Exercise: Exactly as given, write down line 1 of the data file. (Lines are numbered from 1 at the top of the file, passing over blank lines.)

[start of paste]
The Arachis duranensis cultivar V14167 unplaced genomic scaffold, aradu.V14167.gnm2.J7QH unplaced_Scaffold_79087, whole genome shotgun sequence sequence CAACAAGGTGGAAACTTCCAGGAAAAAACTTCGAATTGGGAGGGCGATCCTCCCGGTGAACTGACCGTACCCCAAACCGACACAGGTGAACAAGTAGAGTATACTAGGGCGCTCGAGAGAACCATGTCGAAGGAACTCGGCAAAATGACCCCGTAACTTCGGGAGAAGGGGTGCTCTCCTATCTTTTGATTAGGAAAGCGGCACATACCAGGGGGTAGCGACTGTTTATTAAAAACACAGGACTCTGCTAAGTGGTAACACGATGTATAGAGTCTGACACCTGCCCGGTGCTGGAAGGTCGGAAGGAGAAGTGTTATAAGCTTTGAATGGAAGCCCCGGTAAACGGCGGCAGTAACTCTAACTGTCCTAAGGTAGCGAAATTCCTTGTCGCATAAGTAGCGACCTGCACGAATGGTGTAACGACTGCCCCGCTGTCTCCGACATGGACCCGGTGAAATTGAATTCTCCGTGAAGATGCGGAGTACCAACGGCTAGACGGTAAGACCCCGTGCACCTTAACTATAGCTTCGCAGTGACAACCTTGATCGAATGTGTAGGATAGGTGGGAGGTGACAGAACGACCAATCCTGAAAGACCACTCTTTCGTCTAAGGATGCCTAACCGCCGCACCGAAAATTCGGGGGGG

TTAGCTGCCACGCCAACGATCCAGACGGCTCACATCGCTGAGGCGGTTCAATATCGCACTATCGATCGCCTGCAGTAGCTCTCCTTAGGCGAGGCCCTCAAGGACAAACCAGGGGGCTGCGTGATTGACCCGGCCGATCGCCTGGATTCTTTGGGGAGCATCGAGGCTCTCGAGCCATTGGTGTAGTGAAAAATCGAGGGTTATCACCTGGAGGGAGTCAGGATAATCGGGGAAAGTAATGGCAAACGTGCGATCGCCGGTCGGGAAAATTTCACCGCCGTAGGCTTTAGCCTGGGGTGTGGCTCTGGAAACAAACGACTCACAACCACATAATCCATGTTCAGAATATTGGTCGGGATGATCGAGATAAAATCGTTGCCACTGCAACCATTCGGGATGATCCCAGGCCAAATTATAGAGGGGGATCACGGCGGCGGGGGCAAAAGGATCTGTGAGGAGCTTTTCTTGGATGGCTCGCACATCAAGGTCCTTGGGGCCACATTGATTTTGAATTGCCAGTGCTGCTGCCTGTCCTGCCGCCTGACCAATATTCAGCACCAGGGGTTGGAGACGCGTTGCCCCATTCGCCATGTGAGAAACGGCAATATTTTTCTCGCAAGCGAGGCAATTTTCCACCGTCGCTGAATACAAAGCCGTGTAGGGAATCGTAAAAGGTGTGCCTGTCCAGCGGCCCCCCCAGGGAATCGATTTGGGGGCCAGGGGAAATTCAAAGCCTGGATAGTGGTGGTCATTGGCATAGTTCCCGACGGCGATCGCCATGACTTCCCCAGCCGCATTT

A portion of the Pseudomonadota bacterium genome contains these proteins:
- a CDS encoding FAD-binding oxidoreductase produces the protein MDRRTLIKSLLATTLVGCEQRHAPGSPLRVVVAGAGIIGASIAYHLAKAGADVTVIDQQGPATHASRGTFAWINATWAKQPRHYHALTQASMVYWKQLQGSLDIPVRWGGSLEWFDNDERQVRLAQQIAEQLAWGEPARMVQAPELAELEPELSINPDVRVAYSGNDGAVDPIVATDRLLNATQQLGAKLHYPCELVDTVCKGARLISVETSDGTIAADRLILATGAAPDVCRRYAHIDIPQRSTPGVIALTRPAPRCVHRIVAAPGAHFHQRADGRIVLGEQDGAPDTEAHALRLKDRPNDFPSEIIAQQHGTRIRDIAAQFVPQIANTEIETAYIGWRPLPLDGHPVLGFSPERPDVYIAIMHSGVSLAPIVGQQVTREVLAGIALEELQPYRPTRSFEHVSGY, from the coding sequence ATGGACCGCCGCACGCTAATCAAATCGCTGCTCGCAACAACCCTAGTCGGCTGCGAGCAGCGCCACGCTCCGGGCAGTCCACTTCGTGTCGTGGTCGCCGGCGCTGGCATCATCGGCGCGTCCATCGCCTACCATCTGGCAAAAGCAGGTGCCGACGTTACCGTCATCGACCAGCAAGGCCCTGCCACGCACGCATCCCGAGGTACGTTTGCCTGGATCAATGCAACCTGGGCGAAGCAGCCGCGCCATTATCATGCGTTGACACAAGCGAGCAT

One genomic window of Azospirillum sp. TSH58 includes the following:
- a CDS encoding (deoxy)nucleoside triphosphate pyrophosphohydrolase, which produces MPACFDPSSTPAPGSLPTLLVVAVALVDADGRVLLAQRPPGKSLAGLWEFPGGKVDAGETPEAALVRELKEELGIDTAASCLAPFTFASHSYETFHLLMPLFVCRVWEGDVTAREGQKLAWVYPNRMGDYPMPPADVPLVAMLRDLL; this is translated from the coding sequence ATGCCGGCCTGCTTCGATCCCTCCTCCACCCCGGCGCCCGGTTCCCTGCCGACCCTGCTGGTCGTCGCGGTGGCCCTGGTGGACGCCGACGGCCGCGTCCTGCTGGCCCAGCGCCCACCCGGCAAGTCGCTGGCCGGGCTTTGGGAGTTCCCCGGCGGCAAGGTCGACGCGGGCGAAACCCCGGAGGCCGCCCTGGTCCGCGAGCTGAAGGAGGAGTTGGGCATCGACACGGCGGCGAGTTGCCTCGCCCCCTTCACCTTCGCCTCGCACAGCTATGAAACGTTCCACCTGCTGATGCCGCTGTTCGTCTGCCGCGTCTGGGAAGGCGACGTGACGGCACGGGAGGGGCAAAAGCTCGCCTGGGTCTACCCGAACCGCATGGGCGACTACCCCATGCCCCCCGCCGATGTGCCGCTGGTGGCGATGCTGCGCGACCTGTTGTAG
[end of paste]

The Arachis duranensis cultivar V14167 unplaced genomic scaffold, aradu.V14167.gnm2.J7QH unplaced_Scaffold_79087, whole genome shotgun sequence sequence CAACAAGGTGGAAACTTCCAGGAAAAAACTTCGAATTGGGAGGGCGATCCTCCCGGTGAACTGACCGTACCCCAAACCGACACAGGTGAACAAGTAGAGTATACTAGGGCGCTCGAGAGAACCATGTCGAAGGAACTCGGCAAAATGACCCCGTAACTTCGGGAGAAGGGGTGCTCTCCTATCTTTTGATTAGGAAAGCGGCACATACCAGGGGGTAGCGACTGTTTATTAAAAACACAGGACTCTGCTAAGTGGTAACACGATGTATAGAGTCTGACACCTGCCCGGTGCTGGAAGGTCGGAAGGAGAAGTGTTATAAGCTTTGAATGGAAGCCCCGGTAAACGGCGGCAGTAACTCTAACTGTCCTAAGGTAGCGAAATTCCTTGTCGCATAAGTAGCGACCTGCACGAATGGTGTAACGACTGCCCCGCTGTCTCCGACATGGACCCGGTGAAATTGAATTCTCCGTGAAGATGCGGAGTACCAACGGCTAGACGGTAAGACCCCGTGCACCTTAACTATAGCTTCGCAGTGACAACCTTGATCGAATGTGTAGGATAGGTGGGAGGTGACAGAACGACCAATCCTGAAAGACCACTCTTTCGTCTAAGGATGCCTAACCGCCGCACCGAAAATTCGGGGGGG